After months of preparation, last week the Mobilities, Literature, Culture Conference took place at Lancaster University. The conference, organised by myself, Marian Aguiar, Lynne Pearce and Bruce Bennett, launched the new Palgrave series Studies in Mobilities, Literature and Culture.
Like the series, the conference aimed to provide a forum for scholars working at the intersection of literary and cultural studies and mobilities theories – scholars drawing upon cultural geography and/or sociology to gain new insights into literary and cultural texts, and those making use of literary and cultural texts in theorizing of space and movement. We invited papers discussing a broad range of transport modes, in a variety of textual forms, across historical periods and geographical spaces, and we were not disappointed by the wonderful variety of work presented. Across the two days we had papers from the Roman era to the present day, on different modes of movement across land and sea – railways, cycling, walking, running, boat; a variety of textual forms and genres, from Chinese landscape painting, Hollywood cinema, Early Modern drama, oral narratives, locative sound art, crime fiction, and nineteenth-century novels; spaces of mobility such as the American roadside and hotels; and travelling things, from cases of whisky to bodily organs. We were also delighted by the international response to the CFP and welcomed scholars from South Africa, New Zealand, Canada, USA, Poland, Lebanon, Austria, Switzerland, France, and Spain.
The panel sessions were framed by two fantastic plenary papers. Kat Jungnickel (Goldsmiths, London) began proceedings with her paper ‘Secret Cycling Selves: How Victorian women negotiated multiple mobile identities through patented cycle wear’, a fascinating exploration of how women came up with innovative solutions to the problem of cycling in unsuitable skirts by creating adaptable clothing – wonderfully demonstrated by Kat, who wore a replica 1890s skirt that had been recreated by her and a small research team from Victorian patents of the original inventions. On the second day, Marian Aguiar (Carnegie Mellon) spoke about ‘Drifting: Agency, Mobility, and the Image of the Maritime Migrant’. Marian’s timely work looks at “drifting” as a form of sea-mobility that allows us to rethink key issues of the mobilities paradigm; from the identity of the maritime subject, the vectors of geographical movement when they are released from mapped routes, and the intersections of politics, legality, environment, and cultural representation through which migrant subject experiences of drifting are enacted and perceived.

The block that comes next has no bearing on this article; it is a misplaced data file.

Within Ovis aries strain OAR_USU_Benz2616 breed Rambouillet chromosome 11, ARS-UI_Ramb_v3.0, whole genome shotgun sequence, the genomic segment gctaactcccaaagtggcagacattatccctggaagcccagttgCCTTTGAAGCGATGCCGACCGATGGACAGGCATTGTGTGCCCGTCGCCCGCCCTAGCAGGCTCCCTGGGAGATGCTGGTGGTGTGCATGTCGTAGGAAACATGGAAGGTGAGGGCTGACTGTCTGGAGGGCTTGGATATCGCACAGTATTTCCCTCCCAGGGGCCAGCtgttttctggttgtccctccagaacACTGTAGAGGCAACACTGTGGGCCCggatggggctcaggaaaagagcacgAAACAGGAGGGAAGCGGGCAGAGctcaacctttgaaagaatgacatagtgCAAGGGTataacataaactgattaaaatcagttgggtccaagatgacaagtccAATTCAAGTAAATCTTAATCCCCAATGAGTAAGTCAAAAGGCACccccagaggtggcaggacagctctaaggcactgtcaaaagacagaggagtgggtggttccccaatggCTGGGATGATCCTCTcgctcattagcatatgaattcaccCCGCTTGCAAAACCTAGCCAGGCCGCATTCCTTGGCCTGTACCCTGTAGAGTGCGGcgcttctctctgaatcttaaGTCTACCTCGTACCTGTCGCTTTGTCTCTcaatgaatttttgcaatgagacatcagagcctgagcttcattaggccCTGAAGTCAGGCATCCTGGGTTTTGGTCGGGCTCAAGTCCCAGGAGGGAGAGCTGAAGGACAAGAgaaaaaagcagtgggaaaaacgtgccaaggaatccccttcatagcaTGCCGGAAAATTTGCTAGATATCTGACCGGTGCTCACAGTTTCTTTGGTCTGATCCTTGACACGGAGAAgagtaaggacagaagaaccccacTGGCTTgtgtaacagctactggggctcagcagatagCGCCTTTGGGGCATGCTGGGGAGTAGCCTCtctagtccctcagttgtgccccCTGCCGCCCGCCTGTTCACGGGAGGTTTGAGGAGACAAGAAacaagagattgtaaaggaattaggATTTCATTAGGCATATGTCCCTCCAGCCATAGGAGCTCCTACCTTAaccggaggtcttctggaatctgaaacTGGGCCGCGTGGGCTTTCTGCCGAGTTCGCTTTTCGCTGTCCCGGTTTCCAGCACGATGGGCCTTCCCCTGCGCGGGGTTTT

The conference concluded with the screening of a new film by director Andrew Kotting, who has undertaken mobile projects with Iain Sinclair. Their latest, Edith Walks, traces a 108-mile pilgrimage from Waltham Abbey in Essex to St Leonards-on-Sea in East Sussex, in memory of Edith Swan Neck, wife of King Harold, reconnecting the lovers after 950 years. The film raised questions around the role of mobility in memory and recreation, temporality and the landscape as a source of memory, and the relationship between past and present in mobile practices.
The conference team also spoke on a roundtable on future directions in mobility studies, with invited participants Peter Merriman (Aberystwyth), Ruth Livesey (Royal Holloway, London), and Nick Dunn (LICA, Lancaster). The roundtable discussion reiterated what the conference as a whole encapsulated: that mobility studies is at an exciting moment, now well-established as a dynamic point of intersection between the humanities and social sciences, and with many new directions to explore in future work.
The series editors – myself, Marian and Lynne – finished the conference by talking with prospective authors about projects for the series. If you would like to know more or are interested in submitting a proposal, the poster is below and you can either contact our Palgrave editor Allie Bochicchio or get in touch with me or the other editors directly to discuss an idea.
The conference also had a very lively twitter feed #MLCConf17 – thank you to everyone who captured this all! – and I have created a Storify of tweets here.
Thank you to everyone who presented, participated, and followed along online, and to the Lancaster Centre for Mobilities Research which provided a fantastic venue for the conference.